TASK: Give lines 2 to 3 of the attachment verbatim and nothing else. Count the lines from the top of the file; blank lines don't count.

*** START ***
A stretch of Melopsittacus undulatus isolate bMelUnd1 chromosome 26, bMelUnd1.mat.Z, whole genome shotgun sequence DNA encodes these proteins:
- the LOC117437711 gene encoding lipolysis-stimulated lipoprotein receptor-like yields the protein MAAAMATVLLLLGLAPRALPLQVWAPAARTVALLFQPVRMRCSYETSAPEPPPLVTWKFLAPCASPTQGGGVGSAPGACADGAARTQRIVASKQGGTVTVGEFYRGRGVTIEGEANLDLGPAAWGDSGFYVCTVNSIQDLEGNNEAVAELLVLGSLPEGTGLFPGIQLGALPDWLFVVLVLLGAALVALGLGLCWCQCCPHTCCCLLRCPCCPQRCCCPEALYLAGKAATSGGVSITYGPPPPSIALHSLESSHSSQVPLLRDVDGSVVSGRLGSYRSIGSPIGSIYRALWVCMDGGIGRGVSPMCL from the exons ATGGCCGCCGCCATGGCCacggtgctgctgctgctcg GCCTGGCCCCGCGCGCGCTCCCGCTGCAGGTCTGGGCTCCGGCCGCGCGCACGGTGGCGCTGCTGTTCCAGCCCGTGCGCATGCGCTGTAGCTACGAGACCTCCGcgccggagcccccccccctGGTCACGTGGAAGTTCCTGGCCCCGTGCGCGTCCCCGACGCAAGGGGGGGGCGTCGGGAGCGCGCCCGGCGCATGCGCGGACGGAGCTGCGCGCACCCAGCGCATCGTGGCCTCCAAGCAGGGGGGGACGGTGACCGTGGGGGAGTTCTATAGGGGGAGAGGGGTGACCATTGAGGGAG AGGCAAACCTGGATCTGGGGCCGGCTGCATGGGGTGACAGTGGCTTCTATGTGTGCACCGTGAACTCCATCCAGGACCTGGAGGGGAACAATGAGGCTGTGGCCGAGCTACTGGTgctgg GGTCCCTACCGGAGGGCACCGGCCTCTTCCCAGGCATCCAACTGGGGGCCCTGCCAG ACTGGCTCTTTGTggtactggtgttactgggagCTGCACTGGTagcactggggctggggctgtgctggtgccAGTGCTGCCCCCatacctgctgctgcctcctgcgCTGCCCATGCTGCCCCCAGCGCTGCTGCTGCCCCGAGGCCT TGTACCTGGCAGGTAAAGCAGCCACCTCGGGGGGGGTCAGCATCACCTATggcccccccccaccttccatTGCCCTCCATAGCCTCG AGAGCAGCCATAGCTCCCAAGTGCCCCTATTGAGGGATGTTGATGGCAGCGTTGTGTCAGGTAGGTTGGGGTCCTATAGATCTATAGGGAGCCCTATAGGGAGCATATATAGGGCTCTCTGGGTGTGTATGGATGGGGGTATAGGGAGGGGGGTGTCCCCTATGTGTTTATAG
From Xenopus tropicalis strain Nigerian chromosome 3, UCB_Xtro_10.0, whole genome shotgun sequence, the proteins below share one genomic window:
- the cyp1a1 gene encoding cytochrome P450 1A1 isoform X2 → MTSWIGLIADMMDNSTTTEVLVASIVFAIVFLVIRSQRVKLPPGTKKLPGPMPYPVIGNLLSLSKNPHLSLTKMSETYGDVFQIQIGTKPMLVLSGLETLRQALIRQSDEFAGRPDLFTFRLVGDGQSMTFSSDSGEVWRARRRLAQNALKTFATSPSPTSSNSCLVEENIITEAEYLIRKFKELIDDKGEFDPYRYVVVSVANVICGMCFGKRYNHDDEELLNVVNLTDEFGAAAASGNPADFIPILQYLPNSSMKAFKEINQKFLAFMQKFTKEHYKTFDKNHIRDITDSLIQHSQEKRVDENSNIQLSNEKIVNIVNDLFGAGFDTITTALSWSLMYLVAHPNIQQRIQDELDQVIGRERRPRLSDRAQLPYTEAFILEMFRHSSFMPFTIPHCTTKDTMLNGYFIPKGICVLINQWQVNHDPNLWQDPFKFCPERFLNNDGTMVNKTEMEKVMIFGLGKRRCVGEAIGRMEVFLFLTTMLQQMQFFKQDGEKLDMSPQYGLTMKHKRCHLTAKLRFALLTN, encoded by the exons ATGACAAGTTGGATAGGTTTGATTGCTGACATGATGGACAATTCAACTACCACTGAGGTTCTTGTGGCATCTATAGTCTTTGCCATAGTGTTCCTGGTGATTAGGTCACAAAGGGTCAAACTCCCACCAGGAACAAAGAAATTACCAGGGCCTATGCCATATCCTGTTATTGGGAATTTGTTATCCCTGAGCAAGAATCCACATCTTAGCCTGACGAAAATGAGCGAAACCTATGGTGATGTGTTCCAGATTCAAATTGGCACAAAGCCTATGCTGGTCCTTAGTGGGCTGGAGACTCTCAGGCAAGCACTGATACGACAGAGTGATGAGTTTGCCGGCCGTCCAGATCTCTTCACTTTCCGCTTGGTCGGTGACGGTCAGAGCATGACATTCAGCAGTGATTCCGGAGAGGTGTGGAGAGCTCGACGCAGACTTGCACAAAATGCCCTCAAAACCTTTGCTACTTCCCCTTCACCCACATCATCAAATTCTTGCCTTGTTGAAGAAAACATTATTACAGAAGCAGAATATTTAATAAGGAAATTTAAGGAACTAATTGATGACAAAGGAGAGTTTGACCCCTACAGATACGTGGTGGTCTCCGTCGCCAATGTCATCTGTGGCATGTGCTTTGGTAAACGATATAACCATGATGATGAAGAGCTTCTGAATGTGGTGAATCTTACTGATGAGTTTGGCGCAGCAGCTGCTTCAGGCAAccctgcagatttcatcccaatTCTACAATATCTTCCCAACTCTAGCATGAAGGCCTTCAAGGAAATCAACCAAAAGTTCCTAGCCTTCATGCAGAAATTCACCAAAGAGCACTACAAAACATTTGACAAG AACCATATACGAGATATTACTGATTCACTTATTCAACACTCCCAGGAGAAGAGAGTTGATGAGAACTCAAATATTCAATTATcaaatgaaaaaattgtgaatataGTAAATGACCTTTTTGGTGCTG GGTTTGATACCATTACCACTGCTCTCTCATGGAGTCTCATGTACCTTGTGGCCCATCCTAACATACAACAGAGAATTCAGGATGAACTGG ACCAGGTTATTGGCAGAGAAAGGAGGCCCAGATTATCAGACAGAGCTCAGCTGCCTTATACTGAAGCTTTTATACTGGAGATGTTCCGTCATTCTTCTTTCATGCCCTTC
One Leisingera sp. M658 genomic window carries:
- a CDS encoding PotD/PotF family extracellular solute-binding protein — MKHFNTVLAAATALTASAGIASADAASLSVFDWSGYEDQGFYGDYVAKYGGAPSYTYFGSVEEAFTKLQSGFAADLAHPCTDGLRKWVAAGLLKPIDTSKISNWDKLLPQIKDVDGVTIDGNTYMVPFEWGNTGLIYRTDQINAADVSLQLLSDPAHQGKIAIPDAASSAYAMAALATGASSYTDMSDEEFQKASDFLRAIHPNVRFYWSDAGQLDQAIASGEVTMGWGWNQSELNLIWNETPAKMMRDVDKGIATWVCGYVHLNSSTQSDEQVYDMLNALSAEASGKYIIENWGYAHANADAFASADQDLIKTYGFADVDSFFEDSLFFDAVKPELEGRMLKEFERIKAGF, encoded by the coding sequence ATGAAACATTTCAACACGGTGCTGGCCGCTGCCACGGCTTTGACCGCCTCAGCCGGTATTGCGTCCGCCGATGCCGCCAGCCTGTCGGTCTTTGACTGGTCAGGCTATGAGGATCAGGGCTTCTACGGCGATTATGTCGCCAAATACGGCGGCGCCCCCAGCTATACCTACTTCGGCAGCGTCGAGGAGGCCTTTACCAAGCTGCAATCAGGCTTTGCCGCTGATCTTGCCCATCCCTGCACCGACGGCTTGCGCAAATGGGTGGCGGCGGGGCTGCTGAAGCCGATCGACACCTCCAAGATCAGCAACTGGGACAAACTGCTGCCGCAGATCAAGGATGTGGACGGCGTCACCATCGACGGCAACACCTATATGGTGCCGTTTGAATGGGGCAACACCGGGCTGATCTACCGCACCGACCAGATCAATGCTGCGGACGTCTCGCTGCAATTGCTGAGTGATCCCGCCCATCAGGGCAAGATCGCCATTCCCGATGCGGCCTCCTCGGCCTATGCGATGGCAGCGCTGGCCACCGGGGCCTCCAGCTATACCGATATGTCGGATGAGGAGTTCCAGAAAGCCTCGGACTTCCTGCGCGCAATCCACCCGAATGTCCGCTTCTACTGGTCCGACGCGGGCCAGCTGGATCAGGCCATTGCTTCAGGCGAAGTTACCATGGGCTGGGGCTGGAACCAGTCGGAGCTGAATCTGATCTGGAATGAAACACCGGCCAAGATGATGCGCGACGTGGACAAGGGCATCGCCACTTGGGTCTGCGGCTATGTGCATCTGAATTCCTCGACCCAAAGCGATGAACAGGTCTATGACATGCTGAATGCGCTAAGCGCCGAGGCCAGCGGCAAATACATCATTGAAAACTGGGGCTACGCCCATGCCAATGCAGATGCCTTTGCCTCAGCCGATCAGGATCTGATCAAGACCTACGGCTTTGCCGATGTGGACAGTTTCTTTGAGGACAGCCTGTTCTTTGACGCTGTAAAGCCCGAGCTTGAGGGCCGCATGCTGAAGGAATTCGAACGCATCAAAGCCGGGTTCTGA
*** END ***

- the LOC117437711 gene encoding lipolysis-stimulated lipoprotein receptor-like yields the protein MAAAMATVLLLLGLAPRALPLQVWAPAARTVALLFQPVRMRCSYETSAPEPPPLVTWKFLAPCASPTQGGGVGSAPGACADGAARTQRIVASKQGGTVTVGEFYRGRGVTIEGEANLDLGPAAWGDSGFYVCTVNSIQDLEGNNEAVAELLVLGSLPEGTGLFPGIQLGALPDWLFVVLVLLGAALVALGLGLCWCQCCPHTCCCLLRCPCCPQRCCCPEALYLAGKAATSGGVSITYGPPPPSIALHSLESSHSSQVPLLRDVDGSVVSGRLGSYRSIGSPIGSIYRALWVCMDGGIGRGVSPMCL from the exons ATGGCCGCCGCCATGGCCacggtgctgctgctgctcg GCCTGGCCCCGCGCGCGCTCCCGCTGCAGGTCTGGGCTCCGGCCGCGCGCACGGTGGCGCTGCTGTTCCAGCCCGTGCGCATGCGCTGTAGCTACGAGACCTCCGcgccggagcccccccccctGGTCACGTGGAAGTTCCTGGCCCCGTGCGCGTCCCCGACGCAAGGGGGGGGCGTCGGGAGCGCGCCCGGCGCATGCGCGGACGGAGCTGCGCGCACCCAGCGCATCGTGGCCTCCAAGCAGGGGGGGACGGTGACCGTGGGGGAGTTCTATAGGGGGAGAGGGGTGACCATTGAGGGAG AGGCAAACCTGGATCTGGGGCCGGCTGCATGGGGTGACAGTGGCTTCTATGTGTGCACCGTGAACTCCATCCAGGACCTGGAGGGGAACAATGAGGCTGTGGCCGAGCTACTGGTgctgg GGTCCCTACCGGAGGGCACCGGCCTCTTCCCAGGCATCCAACTGGGGGCCCTGCCAG ACTGGCTCTTTGTggtactggtgttactgggagCTGCACTGGTagcactggggctggggctgtgctggtgccAGTGCTGCCCCCatacctgctgctgcctcctgcgCTGCCCATGCTGCCCCCAGCGCTGCTGCTGCCCCGAGGCCT TGTACCTGGCAGGTAAAGCAGCCACCTCGGGGGGGGTCAGCATCACCTATggcccccccccaccttccatTGCCCTCCATAGCCTCG AGAGCAGCCATAGCTCCCAAGTGCCCCTATTGAGGGATGTTGATGGCAGCGTTGTGTCAGGTAGGTTGGGGTCCTATAGATCTATAGGGAGCCCTATAGGGAGCATATATAGGGCTCTCTGGGTGTGTATGGATGGGGGTATAGGGAGGGGGGTGTCCCCTATGTGTTTATAG
From Xenopus tropicalis strain Nigerian chromosome 3, UCB_Xtro_10.0, whole genome shotgun sequence, the proteins below share one genomic window: